Use of antidepressants and risk of manic episodes in children and adolescents
Mania is a possible but rare side effect of treatment with antidepressant medication in adults, but little has previously been known of this risk in depressed children and adolescents. A newly published paper in JAMA Psychiatry investigated this, finding no evidence of mania/hypomania induced by antidepressants by 12 weeks after treatment initiation. However, caution is necessary in treatment for children with more severe depression or where a parent has bipolar disorder.
What does the study show?
“In children and adolescents with unipolar depression, we did not find evidence of antidepressant-induced mania/hypomania by 12 weeks after treatment initiation. This corresponds to the timeframe for antidepressants to exert their psychotropic effect and when treatment-induced mania is expected to emerge. Hospitalizations, parental bipolar disorder, and the use of antipsychotics and antiepileptics were the most important predictors of mania/hypomania”, says Suvi Virtanen, postdoctoral researcher at the Department of Medical Epidemiology and Biostatistics and first author of the paper.
Why are the results important?
Antidepressants are increasingly prescribed to pediatric patients with unipolar depression (as opposed to bipolar depression which is seldom diagnosed in childhood), but little is known about the risk of treatment-emergent mania (i.e., the transition from depression into mania shortly after the initiation of antidepressant treatment). Previous research suggests pediatric patients may be particularly vulnerable to this adverse outcome. Our results provide complementary information to randomized clinical trials (RCTs) from a large cohort of patients treated in a real-world setting.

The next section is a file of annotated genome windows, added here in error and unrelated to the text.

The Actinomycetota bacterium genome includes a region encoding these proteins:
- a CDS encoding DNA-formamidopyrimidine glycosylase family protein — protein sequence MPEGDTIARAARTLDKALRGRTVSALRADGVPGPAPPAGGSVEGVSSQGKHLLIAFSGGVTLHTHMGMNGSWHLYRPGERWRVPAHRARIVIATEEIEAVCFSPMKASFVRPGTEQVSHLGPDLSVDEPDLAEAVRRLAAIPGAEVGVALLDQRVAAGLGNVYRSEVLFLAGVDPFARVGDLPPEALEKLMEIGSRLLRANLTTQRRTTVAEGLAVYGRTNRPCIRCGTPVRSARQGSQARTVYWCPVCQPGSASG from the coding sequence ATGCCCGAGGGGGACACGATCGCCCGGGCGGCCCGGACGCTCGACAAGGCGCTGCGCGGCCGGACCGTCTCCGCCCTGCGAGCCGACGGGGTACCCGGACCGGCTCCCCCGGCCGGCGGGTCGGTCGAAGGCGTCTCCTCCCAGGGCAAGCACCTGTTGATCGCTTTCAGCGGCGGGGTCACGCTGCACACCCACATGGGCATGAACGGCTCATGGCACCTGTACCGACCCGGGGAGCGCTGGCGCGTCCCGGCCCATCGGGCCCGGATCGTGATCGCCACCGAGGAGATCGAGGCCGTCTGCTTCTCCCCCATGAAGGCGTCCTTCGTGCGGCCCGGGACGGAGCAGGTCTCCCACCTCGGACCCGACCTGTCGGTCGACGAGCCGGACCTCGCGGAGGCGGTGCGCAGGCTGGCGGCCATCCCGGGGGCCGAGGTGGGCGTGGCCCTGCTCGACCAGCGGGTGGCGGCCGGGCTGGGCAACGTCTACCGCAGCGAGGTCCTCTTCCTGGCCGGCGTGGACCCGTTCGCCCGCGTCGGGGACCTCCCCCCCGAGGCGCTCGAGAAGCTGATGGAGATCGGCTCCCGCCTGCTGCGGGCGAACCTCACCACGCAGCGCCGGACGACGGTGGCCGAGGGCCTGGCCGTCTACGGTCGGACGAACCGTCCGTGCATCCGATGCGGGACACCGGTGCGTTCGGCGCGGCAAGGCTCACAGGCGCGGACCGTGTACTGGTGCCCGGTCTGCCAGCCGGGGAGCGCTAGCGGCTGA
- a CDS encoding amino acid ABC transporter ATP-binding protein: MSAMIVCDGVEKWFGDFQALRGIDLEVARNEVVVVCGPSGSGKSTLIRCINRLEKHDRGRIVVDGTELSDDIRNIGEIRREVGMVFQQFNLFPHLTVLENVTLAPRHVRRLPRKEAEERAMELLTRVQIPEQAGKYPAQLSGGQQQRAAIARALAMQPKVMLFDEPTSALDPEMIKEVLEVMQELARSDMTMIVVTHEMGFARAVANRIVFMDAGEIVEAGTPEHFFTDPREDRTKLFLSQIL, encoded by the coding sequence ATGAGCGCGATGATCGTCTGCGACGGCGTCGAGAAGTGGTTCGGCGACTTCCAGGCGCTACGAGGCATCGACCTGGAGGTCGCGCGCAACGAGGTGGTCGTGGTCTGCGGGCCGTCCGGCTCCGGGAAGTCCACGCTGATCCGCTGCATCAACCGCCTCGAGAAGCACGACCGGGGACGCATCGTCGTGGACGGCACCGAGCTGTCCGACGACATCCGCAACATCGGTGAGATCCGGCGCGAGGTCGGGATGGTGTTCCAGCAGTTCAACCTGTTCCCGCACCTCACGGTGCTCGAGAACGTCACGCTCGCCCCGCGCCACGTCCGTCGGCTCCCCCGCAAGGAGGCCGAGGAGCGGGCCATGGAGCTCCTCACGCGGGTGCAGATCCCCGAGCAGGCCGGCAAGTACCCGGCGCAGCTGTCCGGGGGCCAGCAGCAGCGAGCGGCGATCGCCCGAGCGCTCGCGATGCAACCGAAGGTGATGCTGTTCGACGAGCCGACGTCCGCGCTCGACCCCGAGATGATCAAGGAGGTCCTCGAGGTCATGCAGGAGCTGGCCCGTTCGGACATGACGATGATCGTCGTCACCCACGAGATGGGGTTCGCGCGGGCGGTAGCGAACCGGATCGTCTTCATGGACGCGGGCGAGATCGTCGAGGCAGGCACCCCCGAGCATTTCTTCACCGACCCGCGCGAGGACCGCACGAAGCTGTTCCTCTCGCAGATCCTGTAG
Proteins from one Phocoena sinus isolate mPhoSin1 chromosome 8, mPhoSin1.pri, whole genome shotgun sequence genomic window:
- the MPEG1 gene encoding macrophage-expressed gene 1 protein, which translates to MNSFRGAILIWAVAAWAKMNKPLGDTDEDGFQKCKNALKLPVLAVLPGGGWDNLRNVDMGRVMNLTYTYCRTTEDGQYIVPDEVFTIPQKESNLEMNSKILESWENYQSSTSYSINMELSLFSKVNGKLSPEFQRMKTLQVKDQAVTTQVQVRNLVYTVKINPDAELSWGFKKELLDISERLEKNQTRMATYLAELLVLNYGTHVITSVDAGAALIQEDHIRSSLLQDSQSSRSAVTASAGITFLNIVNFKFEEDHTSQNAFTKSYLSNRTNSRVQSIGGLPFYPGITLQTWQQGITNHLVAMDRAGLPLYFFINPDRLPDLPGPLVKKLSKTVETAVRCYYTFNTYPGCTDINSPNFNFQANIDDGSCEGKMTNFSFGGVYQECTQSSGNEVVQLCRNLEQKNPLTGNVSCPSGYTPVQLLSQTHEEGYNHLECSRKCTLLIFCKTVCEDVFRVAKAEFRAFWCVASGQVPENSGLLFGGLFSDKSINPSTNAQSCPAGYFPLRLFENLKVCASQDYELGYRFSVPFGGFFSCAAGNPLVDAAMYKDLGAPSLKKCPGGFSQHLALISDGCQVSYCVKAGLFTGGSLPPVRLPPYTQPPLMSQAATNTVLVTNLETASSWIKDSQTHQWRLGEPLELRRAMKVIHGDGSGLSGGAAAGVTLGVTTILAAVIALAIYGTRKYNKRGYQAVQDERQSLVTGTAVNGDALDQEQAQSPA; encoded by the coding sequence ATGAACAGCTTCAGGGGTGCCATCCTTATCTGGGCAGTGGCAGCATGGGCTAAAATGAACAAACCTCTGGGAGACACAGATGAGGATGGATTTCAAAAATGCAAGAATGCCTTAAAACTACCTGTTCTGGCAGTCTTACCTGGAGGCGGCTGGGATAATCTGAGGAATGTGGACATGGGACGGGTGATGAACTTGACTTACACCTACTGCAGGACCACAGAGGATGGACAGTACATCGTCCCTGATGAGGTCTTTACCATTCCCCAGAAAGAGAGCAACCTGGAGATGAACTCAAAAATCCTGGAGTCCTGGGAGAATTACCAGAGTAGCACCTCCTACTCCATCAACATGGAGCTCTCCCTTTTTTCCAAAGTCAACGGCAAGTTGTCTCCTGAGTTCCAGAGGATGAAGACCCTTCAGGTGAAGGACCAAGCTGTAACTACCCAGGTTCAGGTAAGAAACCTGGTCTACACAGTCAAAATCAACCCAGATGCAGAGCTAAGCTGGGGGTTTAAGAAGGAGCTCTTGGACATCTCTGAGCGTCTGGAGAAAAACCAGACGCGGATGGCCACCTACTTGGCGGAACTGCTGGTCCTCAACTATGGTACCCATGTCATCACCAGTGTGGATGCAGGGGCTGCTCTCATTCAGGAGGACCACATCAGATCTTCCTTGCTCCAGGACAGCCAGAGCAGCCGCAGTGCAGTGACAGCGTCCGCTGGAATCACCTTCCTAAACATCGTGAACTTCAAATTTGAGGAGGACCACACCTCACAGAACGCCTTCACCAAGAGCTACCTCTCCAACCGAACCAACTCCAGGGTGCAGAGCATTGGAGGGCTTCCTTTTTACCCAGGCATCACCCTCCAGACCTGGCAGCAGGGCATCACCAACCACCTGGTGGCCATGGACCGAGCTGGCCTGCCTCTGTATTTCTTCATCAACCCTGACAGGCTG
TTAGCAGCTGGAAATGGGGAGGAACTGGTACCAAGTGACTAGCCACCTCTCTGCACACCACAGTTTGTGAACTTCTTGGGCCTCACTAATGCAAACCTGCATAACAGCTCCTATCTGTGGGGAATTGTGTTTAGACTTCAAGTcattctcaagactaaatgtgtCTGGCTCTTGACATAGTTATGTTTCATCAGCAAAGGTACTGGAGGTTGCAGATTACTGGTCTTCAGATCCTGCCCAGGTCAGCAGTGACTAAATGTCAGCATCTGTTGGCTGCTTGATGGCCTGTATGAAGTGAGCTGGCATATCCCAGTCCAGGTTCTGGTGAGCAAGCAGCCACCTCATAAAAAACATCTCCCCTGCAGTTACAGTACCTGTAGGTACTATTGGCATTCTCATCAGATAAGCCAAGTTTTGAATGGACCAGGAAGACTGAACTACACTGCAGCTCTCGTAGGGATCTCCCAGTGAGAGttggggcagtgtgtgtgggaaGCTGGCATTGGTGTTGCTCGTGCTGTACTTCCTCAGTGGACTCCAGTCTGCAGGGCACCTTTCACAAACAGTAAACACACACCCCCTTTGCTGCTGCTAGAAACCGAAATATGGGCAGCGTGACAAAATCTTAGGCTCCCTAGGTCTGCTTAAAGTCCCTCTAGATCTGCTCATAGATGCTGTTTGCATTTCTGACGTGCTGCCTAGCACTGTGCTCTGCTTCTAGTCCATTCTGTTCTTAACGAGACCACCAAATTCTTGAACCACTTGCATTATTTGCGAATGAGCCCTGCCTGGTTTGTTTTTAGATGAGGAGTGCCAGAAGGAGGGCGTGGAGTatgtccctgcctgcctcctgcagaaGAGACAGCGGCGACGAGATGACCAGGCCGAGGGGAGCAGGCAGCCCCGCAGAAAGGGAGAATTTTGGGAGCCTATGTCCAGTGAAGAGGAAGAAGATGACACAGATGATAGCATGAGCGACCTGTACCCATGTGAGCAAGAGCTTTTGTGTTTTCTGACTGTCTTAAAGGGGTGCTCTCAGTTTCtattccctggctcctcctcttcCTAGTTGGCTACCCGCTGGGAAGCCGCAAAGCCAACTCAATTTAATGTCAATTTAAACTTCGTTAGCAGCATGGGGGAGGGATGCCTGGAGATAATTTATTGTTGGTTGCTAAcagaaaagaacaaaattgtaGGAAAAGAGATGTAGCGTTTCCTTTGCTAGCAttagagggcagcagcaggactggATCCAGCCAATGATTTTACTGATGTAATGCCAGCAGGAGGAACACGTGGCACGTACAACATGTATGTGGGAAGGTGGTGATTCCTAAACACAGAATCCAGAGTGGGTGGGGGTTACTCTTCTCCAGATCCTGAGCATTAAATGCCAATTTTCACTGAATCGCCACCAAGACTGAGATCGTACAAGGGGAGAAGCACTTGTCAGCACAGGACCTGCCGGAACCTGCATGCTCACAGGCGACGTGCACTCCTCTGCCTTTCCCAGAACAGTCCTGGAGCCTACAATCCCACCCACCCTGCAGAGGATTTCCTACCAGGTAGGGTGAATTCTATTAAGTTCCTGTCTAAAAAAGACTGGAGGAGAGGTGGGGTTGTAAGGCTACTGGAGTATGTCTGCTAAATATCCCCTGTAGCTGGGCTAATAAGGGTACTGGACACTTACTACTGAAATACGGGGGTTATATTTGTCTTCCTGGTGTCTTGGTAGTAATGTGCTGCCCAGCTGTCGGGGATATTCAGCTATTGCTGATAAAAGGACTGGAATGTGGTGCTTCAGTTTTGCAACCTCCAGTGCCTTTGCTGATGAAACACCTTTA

How did you perform the study?
We conducted a register-based study on children and adolescents, aged 4–17, diagnosed with unipolar depression between 2006 and 2019. We applied the emulation of target trial framework to guide the study design and analysis, which reduces bias in observational studies and brings the results as close as possible to what could be get from an RCT.
What is the next step in your research?
"Antidepressant treatment was unrelated to the risk of mania/hypomania, suggesting other characteristics are more relevant when evaluating which patients may have an increased risk of switching from unipolar depression into mania. Our model using administrative information from several national registers had a moderate predictive ability, suggesting it is possible to identify patients at high risk for mania/hypomania with a prognostic clinical prediction model. The model has potential to be improved in later work”, says Zheng Chang, senior author of the paper and Principal Researcher at the Department of Medical Epidemiology and Biostatistics.
The study was done in collaboration with the Institute of Neuroscience and Physiology, Sahlgrenska Academy, Gothenburg University and was supported by funding from the Swedish Research Council (2018–02213) and the Swedish Research Council for Health, Working Life and Welfare (2022-00824).
Virtanen S, Lagerberg T, Takami Lageborn C, et al. Antidepressant Use and Risk of Manic Episodes in Children and Adolescents With Unipolar Depression. JAMA Psychiatry. Published online September 27, 2023. doi:10.1001/jamapsychiatry.2023.3555